Visitors to Van Cleef & Arpels Paris jewelry display learn story of firm's 100-year history

An exhibition at the Museum of Decorative Arts in Paris detailing the more than 100-year history of jewelry-maker Van Cleef & Arpels featured in excess of 500 exceptional jewelry items.
The jewelry pieces were shown together with archive documents and drawings at The Art of High Jewelry exhibition until February 10. The display of the history of the firm featured technical innovations by the firm's craftsmen and women down the generations.

The history of Van Cleef & Arpels began with a love story when, in 1895, Esther Arpels known as Estelle, the daughter of a precious stone merchant, married Alfred Van Cleef, the son of a lapidary and diamond broker. In 1906, their passion for jewelry and an entrepreneurial spirit led them to go into business with Estelle’s brothers, Charles, Julien and Louis, and open a boutique at 22, Place Vendôme in central Paris, in an area renowned for its elegance and luxury. Thus was Van Cleef & Arpels born.

The jeweler’s Paris address has never changed, and has become its hallmark. The jewelry house's reputation, which spread among the international elite, soon allowed it to open up branches in the most fashionable seaside and resort towns throughout the world.

In the 1930s, a second generation came on the scene. And from 1926 to 1942, the daughter of Alfred and Estelle, Renée Puissant, the Artistic Director of the firm, marked the collections with the stamp of her inspired creativity. Julien Arpels’ sons, Claude and Jacques joined by their brother Pierre after the war, were also initiated into the profession.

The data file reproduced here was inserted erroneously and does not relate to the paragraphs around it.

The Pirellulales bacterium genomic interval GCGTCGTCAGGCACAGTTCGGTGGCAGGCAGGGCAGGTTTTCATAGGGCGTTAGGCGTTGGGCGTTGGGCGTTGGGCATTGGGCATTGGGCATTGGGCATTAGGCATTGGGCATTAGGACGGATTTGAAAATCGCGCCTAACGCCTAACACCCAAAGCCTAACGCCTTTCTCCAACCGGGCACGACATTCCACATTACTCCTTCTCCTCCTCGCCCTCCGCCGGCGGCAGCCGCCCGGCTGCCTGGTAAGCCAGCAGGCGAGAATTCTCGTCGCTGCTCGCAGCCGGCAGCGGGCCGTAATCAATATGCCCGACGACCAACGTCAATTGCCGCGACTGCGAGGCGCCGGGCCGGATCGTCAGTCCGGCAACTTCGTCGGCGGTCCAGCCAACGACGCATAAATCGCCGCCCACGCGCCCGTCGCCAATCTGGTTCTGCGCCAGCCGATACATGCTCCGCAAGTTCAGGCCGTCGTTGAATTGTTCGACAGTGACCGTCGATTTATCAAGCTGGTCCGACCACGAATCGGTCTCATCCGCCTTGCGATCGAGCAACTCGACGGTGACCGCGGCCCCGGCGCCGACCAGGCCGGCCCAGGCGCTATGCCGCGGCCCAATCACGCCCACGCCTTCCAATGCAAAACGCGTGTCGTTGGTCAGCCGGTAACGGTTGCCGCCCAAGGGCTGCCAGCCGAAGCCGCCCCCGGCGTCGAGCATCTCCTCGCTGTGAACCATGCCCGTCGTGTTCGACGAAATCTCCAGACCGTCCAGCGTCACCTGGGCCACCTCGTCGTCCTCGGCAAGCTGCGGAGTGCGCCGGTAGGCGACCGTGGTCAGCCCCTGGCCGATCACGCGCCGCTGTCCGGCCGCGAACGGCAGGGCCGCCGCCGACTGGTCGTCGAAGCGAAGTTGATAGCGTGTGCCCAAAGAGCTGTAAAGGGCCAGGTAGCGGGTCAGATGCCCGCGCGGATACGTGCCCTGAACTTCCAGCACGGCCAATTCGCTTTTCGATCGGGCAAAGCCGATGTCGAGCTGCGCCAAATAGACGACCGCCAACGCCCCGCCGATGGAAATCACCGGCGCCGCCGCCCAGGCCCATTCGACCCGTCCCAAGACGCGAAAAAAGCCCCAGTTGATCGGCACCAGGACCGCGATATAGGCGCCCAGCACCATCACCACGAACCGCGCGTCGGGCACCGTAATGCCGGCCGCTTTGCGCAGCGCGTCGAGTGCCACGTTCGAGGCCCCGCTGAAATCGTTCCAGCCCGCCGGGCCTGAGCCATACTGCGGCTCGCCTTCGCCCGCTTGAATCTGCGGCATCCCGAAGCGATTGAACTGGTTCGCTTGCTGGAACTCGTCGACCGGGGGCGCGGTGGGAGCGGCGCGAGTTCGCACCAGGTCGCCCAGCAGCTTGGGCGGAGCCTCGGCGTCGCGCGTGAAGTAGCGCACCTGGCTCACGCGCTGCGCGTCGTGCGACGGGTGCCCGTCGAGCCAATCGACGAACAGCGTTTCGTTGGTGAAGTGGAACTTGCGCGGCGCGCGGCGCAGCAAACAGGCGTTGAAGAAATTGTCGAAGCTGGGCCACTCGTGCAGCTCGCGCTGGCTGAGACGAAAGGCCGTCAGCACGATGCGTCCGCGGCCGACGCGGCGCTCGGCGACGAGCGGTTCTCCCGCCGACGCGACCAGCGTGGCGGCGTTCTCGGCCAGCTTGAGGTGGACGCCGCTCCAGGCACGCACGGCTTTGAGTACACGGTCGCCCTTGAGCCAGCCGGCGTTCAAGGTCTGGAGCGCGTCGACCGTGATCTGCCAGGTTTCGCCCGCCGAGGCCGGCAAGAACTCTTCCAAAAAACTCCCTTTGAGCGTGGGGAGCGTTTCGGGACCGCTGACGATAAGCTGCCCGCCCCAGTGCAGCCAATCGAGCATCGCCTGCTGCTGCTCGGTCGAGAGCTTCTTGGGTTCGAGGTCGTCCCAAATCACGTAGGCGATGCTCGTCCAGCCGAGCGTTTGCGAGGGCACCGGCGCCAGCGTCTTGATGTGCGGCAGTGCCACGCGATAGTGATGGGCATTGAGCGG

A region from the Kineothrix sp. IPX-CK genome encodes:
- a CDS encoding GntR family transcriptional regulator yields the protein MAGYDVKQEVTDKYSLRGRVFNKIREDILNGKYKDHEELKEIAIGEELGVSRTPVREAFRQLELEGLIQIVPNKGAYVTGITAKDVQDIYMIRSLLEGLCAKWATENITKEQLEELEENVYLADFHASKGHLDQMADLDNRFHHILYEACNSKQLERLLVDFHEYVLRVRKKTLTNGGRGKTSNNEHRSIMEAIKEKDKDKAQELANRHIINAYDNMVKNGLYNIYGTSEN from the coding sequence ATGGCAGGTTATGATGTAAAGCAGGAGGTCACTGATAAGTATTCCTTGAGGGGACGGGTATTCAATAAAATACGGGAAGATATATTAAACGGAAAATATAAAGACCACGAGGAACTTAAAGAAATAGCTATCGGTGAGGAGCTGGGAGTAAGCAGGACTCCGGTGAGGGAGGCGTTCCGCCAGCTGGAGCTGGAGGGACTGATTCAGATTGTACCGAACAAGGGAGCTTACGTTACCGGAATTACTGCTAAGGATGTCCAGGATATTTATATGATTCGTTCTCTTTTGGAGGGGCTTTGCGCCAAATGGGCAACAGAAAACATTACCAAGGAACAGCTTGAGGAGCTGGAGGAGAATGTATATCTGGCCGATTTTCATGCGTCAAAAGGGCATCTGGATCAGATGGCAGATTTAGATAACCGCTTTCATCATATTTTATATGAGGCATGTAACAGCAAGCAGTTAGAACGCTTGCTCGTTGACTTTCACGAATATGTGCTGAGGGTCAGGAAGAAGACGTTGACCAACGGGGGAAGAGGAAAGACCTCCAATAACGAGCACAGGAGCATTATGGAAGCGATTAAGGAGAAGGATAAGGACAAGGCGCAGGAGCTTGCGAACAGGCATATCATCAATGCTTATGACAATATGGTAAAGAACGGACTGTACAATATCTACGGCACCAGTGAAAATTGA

Gifted with an enormous energy and an innate business sense, Jacques seemed destined to take over the main office in Paris. After a visit with his father and uncle Louis to the United States, Claude decided to set up in New York in 1939, where he would head the business until 1990.

During this first half of the century, the jeweler also developed new expertise and creations that would become real signatures: an ingenious clutch bag called the Minaudière™ precious case, the Mystery Setting™ technique making the metal disappear under the precious stones, the convertible jewel Passepartout or the innovative Zip™ necklace inspired by the zipper.

The elegance and ingenuity of the creations, but also the use of the most precious and rarest materials allowed Van Cleef & Arpels to seduce royal and princely families, Hollywood icons and the most discerning clientele whose highest standards and impeccable taste demanded the best quality. Some of the legendary names include Prince Aga Khan, Queen Sirikit of Thailand, Indian Maharajas, Princess Fawzia of Egypt, the Empress of Iran Farah Pahlavi, the Duke and Duchess of Windsor, the Princess Grace of Monaco, Jacqueline Kennedy‑Onassis, Marlene Dietrich, Ava Gardner, Elizabeth Taylor, Romy Schneider, Sophia Loren and Maria Callas.

One of the latest creations by Van Cleef & Arpels was the Océan set given by Prince Albert of Monaco to Princess Charlène at their marriage in July 2011: a white gold diadem set with diamonds and blue sapphires that transforms into a necklace.

Today, Van Cleef & Arpels continues to be renowned for its innovative techniques and designs which include only the highest quality gemstones. Successive collections have perpetuated a highly original style defined by poetry, culture, grace and femininity, which allowed it to exert its influence throughout the world.
The Decorative Arts Museum is a permanent collection of 1,200 jewelry items which traces the history of jewelry from the Middle Ages through to the present, exhibited in a specially-adapted gallery. Rings, necklaces, bracelets and brooches are displayed in chronological fashion alongside technical examinations of the skills involved.